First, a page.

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Saturday, May 24, 2014

Francesco Guardi

Copyright, Jim Lane
Two Venices, 220 years apart.

Portrait of Francesco Guardi,
1774, Pietro Longhi.
Ever since my wife and I visited Venice, Italy, in the spring of 2013, I've had a special interest in Venetian painting. First and foremost, that means Canaletto, but also Titian, Veronese, Giorgione, Tintoretto, and of course, the Bellini brothers. Except for Canaletto, that means lots of religious paintings, naked women, portraits, and a good deal of history painting. Venice has a lot of history to paint, by the way. Then today I came across the Venetian paintings of the 18th century artist, Francesco Guardi. Guardi is kind of a romanticized Canaletto, and considered the last of the great Venetian painters (a lot of artist today in Venice would take issue with that but...). In any case, Guardi painted Venice in decline, no longer ruling a considerable maritime empire, its lagoon becoming murky with wastes, its once glorious palazzos starting to sink into the mud, its canals lacking in upkeep, its population declining (as it still is today).
Copyright, Jim Lane
Guardi's obligatory view of San Giorgio Maggiore contrasts sharply with my 2013 photo,
yet underscores the timelessness of this historic and strangely beautiful city.
What I find most interesting about Guardi is that, despite the decline, there is an atmospheric truth in his numerous Venetian scenes. Canaletto is supernaturally pristine, bright, hard edged, architectural, and superficial. Guardi is none of that. His Venice is soft, gentle, cloudy, and, as I said before, romantic. The contrast is all the more noticeable to me, having been there, lived and breathed the same ambience as Guardi, yet come away with photos (above, below, and at top) that tend to be kind of a cross between Canaletto and Guardi.

Copyright, Jim Lane
This is a scene peering between the Campanile and San Marco's. 
Street vendors in tents still peddle their souvenirs today, 243 years later.
Turn around at the foot of the Grand
Staircase below, and this is what you see,
today the exit from the Doge's Palace. 
Guardi didn't paint only Venetian landmarks and waterways. He painted the life and times of the Venice he knew. When important kings, queens, popes, and prelates came to the city, Guardi was commissioned to paint them (he painted them, in fact, whether commissioned or not). His Coronation of the Doge (below), from 1770, is seen against the backdrop of the Grand Staircase in the courtyard of the Doge's Palace. It's not changed one iota in 243 years (despite having been underwater more than a few times since Guardi plied his trade. More than that, though, his paintings allow us a peek into the rich, high-ceilinged interior rooms of the palace as they hosted concerts and public audiences with city officials. Little has changed, though Guardi (and other artists as well) often tend to exaggerate heights. Guardi's Campanile in Piazza San Marco always seems more slender than it really is. The same is true of his interiors, though only slightly.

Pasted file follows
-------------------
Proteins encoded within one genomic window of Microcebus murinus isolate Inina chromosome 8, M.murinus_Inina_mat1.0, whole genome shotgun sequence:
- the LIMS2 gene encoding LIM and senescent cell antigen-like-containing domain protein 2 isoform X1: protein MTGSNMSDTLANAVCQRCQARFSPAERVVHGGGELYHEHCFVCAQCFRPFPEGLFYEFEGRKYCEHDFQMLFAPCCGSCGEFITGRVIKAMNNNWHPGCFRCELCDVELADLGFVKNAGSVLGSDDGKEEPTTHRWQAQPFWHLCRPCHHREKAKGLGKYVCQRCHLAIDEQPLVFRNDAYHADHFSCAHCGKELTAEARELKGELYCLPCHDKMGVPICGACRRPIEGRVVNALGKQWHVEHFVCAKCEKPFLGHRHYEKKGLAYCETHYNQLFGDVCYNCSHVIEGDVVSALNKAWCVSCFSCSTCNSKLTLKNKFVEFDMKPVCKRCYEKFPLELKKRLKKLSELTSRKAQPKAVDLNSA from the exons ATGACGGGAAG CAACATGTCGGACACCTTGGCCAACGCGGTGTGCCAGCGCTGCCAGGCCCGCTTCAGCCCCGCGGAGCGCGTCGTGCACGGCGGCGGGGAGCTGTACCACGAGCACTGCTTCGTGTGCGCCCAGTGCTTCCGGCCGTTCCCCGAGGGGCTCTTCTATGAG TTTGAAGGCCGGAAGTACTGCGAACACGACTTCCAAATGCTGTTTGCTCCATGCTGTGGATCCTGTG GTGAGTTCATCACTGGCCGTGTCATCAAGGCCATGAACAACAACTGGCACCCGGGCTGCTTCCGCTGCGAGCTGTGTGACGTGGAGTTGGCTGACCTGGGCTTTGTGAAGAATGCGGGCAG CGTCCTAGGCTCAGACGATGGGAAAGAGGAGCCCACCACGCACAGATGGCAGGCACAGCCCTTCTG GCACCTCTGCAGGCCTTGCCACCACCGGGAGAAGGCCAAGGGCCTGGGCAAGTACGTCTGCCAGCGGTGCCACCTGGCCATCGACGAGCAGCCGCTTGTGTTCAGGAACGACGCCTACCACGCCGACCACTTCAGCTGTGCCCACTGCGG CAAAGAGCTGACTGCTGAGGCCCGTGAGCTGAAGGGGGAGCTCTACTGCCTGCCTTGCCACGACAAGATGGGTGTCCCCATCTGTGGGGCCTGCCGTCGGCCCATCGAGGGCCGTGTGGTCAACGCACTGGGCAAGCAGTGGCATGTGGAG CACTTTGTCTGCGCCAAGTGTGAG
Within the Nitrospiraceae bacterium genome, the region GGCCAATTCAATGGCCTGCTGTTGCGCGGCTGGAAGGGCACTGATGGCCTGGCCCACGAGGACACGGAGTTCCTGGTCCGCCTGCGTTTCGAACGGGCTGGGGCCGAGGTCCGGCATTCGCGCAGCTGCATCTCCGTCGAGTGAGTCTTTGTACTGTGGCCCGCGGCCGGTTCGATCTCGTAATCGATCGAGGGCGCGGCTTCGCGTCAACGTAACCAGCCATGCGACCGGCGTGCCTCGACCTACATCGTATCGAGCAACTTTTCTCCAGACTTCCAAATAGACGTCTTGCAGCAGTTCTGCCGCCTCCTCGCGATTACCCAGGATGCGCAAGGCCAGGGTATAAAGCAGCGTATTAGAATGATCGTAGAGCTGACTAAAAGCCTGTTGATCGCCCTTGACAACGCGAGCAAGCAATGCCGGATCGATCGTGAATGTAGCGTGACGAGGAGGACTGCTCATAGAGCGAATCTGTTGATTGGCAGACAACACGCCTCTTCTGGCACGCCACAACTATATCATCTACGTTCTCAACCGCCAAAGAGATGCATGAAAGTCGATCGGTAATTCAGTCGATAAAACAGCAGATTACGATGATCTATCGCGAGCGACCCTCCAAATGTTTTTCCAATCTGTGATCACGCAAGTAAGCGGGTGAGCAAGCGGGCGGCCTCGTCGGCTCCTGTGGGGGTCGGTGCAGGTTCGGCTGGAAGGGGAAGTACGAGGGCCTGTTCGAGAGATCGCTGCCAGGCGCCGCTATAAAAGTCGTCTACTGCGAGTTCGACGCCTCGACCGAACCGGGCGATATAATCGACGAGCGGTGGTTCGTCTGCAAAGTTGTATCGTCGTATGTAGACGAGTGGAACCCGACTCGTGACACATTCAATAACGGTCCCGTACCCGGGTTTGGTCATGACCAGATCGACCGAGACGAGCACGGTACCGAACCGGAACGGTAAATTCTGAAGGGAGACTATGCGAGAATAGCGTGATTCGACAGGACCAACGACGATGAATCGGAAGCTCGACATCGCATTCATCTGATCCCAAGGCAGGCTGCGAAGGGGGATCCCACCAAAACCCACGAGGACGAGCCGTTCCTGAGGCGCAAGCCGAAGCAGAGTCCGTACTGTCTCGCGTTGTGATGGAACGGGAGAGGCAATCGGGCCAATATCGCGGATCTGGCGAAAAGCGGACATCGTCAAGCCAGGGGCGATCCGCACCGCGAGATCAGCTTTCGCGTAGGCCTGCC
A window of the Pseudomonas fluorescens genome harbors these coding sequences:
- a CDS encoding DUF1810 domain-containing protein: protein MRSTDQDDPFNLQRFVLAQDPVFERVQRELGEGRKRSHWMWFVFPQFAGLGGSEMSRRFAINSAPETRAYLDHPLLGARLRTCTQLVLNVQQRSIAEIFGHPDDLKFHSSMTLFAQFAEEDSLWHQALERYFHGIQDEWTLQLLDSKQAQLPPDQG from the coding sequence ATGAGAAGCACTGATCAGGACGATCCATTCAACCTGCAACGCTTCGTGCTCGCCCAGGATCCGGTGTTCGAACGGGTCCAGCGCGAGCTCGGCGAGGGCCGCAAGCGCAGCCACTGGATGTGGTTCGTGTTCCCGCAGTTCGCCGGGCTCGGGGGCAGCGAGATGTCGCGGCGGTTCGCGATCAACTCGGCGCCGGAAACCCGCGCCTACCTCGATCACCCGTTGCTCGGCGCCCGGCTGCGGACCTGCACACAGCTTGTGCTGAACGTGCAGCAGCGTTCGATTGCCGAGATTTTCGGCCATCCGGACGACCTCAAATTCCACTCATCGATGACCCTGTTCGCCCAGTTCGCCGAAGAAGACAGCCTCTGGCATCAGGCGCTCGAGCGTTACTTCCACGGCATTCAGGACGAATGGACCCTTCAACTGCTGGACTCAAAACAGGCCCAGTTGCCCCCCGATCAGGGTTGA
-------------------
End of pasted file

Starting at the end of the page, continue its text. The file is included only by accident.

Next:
Copyright, Jim Lane
Coronation of the Doge (above, left), 1770, Francesco Guardi 
Guardi was born in 1712 and died in 1793. He came from a painting family. His father died when Francesco was four but before he died, he's taught Francesco's older brother Gian Antonio (who, himself was just a lad of thirteen) how to paint. Gian Antonio, in turn, taught Francesco. Another older brother, Nicolo, was also a painter and it's believed the three worked interchangeably on various commissions they received. Ironically, it is "little brother," Francesco, who is most highly regarded today. His Nighttime Procession in Piazza San Marco (below) from 1758 is one of few, perhaps the only nocturnal painting of Venice.

Nighttime Procession in Piazza San Marco, 1758 , Francesco Guardi. Of all
the vistas provided by Piazza San Marco, this seemed to be the artist's favorite.

Audience Granted by the Doge, 1766, Francesco Guardi.
The room is some three stories tall and the size of a basketball court.

On the night of December 28, 1789, the oil depot at San Marcuola caught fire. Though well into his 70s at the time, Guardi rushed to the scene, set up his easel, and painted the fire. He had plenty of time, perhaps even plenty of light (it was a BIG fire). Judging by the fact he painted at least two other similar versions with daylight (one is seen below), the fire appears to have continued well into the next day. I'm not sure what, exactly, they used oil for in that day and age--lighting perhaps...heating?

Fire at the Oil Depot, San Marcuola, 1789, Francesco Guardi. Local firefighters,
if there were any, would have been helpless against such a conflagration.
Strangely, all historic references to this event refer only to Guardi's paintings.


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